PBS did a study showing benefits in kids 3 to 7, but for infants and toddlers, there doesn't seem to be any thorough research into the claimed benefits of these educational apps.

Some pediatricians say handing kids an iPad is pretty much the same as letting them watch television.

"(We) recommend that children under the age of 2 don't have any screen time whatsoever," said Dr. Alanna Levine of the American Association of Pediatrics.

But Levine adds that if you interact with your toddler while playing an iPad game that may be ok for short periods of time.

While no studies prove apps make toddlers smarter, there's no clear research that shows they hurt children.  But for parents who can't imagine shelling out $500 for an infant's toy, Levine says not to worry.

"Parents are always looking for that edge to make their child the smartest but I think the most important thing you can do as a parent is interact with your child.  You don't need an iPad or a fancy tablet to make your child learn," she says.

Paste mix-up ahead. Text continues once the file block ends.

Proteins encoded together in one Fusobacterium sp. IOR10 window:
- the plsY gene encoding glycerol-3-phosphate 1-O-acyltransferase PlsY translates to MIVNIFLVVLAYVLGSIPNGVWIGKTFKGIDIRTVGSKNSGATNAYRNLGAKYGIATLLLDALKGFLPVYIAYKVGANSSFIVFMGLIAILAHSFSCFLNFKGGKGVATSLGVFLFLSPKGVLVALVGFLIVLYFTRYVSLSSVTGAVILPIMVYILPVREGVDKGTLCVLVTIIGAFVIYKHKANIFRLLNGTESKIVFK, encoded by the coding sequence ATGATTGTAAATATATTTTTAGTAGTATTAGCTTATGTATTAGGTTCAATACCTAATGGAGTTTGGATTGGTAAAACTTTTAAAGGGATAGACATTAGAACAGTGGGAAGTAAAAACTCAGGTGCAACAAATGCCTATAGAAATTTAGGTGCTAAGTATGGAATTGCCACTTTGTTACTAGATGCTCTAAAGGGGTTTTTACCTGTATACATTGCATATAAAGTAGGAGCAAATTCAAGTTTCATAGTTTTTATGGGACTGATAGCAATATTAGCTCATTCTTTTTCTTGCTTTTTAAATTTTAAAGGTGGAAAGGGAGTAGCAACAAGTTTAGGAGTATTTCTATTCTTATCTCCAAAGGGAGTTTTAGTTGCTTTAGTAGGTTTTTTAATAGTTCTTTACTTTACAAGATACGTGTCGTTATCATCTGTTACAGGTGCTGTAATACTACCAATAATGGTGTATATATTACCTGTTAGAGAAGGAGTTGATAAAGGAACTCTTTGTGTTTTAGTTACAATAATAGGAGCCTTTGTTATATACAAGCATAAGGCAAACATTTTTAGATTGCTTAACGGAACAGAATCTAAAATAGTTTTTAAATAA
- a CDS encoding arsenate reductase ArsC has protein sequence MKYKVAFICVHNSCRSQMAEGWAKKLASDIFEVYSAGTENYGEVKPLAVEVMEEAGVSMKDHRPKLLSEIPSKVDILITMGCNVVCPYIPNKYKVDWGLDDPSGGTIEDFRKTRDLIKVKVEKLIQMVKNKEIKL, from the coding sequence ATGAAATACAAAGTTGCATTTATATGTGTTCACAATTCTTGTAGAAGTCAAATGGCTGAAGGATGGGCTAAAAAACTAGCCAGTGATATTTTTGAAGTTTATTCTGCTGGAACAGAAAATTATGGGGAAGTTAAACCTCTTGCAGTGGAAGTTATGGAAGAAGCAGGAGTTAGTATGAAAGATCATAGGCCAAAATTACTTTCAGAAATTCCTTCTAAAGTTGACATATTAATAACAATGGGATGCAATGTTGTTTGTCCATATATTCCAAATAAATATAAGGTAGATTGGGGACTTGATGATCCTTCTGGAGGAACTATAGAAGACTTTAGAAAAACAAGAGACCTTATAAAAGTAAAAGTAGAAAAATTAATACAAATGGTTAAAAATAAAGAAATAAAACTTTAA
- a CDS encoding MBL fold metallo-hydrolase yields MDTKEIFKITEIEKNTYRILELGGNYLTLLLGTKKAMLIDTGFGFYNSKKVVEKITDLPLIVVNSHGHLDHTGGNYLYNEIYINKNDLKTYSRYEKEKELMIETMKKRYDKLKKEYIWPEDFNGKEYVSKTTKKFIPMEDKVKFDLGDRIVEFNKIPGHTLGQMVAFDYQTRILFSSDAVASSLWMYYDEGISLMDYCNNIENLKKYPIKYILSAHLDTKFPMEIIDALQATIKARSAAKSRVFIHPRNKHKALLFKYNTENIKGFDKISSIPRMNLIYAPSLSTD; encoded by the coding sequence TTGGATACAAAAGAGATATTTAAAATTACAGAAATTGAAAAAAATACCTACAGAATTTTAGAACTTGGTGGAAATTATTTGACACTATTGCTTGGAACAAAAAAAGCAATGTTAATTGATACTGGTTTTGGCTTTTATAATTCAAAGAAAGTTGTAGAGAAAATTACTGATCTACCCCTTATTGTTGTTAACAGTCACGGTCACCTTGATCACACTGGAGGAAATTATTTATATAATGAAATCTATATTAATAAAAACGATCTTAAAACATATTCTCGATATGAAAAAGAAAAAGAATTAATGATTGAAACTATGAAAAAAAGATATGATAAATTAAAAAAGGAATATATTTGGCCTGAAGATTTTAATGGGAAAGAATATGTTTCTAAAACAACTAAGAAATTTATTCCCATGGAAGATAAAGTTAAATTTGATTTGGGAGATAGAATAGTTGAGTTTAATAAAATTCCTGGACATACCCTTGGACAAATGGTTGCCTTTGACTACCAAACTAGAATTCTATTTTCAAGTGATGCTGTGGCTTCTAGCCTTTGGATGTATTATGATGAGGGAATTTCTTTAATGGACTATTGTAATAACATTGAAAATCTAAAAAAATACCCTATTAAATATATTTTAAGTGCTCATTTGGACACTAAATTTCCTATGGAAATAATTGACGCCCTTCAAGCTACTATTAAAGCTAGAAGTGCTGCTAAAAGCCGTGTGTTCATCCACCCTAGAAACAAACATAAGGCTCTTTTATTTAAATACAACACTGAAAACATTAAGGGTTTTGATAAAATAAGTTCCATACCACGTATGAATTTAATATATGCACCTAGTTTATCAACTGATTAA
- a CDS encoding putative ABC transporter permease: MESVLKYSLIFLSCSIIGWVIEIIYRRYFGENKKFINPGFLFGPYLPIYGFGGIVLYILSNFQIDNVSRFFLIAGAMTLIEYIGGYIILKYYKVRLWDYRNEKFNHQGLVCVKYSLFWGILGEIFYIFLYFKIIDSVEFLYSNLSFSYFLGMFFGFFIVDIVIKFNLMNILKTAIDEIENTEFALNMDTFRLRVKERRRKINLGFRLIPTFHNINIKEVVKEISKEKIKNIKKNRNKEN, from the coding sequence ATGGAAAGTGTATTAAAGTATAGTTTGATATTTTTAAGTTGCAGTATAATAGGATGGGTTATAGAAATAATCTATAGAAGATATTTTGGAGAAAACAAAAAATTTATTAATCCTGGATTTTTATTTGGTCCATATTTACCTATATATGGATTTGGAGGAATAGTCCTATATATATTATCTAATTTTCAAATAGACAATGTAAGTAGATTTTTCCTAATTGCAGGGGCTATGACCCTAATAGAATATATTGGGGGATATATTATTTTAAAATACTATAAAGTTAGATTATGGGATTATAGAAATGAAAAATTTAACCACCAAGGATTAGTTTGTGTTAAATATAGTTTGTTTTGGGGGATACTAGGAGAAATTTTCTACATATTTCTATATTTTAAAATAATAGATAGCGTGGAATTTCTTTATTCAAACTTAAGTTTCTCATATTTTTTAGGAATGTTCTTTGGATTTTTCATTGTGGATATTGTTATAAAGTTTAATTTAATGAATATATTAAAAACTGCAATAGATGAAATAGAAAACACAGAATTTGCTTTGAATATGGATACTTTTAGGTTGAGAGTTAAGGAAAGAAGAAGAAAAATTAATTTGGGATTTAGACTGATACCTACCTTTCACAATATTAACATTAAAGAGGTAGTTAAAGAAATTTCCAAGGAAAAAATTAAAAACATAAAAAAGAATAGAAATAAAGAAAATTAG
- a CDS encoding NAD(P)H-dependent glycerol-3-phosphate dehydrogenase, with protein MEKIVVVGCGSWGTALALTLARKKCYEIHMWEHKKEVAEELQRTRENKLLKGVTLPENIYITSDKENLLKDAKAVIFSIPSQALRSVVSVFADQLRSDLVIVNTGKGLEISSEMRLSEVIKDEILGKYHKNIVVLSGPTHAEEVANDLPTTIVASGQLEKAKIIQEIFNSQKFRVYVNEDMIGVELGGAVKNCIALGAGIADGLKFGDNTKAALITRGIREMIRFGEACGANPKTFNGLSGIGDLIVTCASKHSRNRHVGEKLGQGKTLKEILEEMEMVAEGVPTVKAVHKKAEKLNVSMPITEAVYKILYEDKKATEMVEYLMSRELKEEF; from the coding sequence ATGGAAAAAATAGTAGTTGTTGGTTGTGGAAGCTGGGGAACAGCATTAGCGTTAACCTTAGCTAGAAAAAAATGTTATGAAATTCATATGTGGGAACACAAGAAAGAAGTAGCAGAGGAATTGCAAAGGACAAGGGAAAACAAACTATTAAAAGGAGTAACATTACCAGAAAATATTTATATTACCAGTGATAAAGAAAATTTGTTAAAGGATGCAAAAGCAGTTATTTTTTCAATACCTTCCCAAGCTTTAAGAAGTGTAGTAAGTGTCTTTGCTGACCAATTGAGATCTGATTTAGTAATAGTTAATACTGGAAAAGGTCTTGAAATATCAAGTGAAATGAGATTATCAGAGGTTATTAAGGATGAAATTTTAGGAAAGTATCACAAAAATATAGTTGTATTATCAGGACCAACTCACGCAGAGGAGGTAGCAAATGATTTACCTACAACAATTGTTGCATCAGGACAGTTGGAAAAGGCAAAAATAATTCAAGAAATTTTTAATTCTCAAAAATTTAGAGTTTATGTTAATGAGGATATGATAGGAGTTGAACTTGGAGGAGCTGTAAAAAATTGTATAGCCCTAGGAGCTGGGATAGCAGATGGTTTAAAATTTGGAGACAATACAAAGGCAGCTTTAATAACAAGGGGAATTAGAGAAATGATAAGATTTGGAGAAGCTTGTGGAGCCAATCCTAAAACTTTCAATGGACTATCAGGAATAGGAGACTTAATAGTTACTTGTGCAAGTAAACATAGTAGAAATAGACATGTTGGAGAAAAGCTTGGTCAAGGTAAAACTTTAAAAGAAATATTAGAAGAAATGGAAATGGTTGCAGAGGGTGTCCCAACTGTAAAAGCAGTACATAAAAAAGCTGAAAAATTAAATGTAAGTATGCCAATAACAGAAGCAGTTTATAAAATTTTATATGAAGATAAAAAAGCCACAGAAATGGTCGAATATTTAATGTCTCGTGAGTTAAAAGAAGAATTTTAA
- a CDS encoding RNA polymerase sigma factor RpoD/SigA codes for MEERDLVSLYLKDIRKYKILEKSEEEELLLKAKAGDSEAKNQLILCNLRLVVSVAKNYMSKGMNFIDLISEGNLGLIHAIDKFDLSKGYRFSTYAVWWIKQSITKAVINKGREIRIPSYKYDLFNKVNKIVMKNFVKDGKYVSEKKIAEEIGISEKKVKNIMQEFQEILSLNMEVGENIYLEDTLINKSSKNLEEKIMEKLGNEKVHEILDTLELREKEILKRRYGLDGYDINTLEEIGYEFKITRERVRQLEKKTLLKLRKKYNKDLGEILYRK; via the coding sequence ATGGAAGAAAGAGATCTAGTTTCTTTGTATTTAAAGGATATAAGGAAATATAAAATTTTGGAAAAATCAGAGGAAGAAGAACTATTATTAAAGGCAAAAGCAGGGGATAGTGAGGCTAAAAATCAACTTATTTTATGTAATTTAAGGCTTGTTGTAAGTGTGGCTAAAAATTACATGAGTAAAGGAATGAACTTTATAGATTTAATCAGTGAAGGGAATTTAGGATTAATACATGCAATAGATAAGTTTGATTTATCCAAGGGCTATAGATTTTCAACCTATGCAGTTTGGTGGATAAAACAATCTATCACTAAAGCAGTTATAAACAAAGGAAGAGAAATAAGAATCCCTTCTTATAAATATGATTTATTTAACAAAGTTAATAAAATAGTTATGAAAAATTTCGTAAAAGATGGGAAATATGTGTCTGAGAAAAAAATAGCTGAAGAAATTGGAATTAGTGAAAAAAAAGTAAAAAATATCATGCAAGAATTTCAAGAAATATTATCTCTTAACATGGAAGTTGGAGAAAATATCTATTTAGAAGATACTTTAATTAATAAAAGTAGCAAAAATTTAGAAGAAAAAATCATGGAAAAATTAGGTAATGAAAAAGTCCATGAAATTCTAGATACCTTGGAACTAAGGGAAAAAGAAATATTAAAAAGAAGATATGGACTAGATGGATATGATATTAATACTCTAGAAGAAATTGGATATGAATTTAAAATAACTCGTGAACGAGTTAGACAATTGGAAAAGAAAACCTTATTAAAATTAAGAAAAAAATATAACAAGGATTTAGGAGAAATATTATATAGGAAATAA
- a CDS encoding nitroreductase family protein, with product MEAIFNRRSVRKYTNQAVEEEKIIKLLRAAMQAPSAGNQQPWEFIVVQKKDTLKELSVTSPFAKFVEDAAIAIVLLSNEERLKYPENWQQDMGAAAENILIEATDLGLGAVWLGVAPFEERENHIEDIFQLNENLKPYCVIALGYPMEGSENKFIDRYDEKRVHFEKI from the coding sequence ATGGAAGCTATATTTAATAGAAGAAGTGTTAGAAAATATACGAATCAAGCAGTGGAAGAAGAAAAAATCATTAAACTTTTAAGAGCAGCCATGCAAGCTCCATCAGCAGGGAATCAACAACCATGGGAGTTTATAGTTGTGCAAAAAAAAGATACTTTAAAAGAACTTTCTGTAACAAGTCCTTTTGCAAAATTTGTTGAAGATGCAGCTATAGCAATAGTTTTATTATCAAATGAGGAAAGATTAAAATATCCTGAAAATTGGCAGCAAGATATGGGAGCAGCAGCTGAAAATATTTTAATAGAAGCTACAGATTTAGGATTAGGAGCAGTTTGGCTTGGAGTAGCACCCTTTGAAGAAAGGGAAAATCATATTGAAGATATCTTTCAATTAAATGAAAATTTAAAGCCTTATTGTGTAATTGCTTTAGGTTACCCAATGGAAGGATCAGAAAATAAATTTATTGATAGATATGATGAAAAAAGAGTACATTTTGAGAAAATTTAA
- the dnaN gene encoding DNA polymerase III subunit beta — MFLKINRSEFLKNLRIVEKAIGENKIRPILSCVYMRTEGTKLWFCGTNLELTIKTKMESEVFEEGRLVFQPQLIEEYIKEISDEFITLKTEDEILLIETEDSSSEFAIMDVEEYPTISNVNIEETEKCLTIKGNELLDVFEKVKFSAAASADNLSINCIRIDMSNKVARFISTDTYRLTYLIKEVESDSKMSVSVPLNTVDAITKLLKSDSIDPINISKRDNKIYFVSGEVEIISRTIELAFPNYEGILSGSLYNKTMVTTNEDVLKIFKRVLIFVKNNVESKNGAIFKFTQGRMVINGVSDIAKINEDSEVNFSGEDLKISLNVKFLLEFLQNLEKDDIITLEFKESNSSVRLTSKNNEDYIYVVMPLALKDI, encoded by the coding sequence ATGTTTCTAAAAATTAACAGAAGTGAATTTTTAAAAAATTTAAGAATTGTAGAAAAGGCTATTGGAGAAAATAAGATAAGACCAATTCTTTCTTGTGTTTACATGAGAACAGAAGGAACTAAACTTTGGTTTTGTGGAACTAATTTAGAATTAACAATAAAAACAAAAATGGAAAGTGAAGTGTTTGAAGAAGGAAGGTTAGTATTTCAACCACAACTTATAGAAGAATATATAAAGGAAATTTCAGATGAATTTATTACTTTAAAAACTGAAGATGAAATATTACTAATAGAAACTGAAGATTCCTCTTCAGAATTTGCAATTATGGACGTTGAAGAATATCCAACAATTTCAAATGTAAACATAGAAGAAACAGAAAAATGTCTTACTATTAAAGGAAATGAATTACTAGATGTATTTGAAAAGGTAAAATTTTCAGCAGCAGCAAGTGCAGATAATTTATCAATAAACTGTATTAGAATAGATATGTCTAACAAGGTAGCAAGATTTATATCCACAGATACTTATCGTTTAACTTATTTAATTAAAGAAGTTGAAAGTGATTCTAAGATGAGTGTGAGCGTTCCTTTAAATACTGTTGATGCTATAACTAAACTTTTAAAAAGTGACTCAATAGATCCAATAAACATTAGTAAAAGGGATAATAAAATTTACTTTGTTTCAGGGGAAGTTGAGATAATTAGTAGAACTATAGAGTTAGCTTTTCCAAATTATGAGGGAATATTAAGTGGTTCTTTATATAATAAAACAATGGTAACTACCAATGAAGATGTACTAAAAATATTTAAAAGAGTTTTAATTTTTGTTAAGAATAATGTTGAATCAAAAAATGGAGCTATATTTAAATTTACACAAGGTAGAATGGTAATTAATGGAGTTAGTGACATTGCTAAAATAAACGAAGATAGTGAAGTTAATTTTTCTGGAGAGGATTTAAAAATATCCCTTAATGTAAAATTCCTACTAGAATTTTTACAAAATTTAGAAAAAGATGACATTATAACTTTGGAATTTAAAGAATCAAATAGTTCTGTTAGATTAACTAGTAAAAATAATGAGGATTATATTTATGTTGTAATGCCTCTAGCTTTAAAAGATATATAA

Copyright 2011 ABC News Radio


A Smart Phone App for Eye Exams?

Comstock/Thinkstock(NEW YORK) -- There are thousands of apps for almost everything.  Whatever you want to do, get or find depends on the app that's available on your smartphone, iPhone, Blackberry or Droid.

Now, if it's an eye exam you need -- there's an app for that.  A new smartphone app allows patients to administer different tests, such as reading a digital eye chart, or to snap high resolution images of each eye.

The results are sent to the patient's opthamalogist via email, who is then able to use them to identify vision problems or to detect external diseases, such as corneal ulcers.

Photos of the eye are so clear and detailed, major external changes can be detected.  In fact, some opthamology residents are already using the iPhone to take clinical pictures.

Many experts applaud the smartphone app as very useful screening and diagnostic tool.  Information gained could be crucial in treating triage patients or preparing for emergency situations.  Others caution that remote eye exams are no substitute for thorough examination by a opthamologist.

There are also concerns about security in transmitting confidential personal patients information, and ensuring that the email accounts are monitored regularly and mail dealt with promptly.

Copyright 2011 ABC News Radio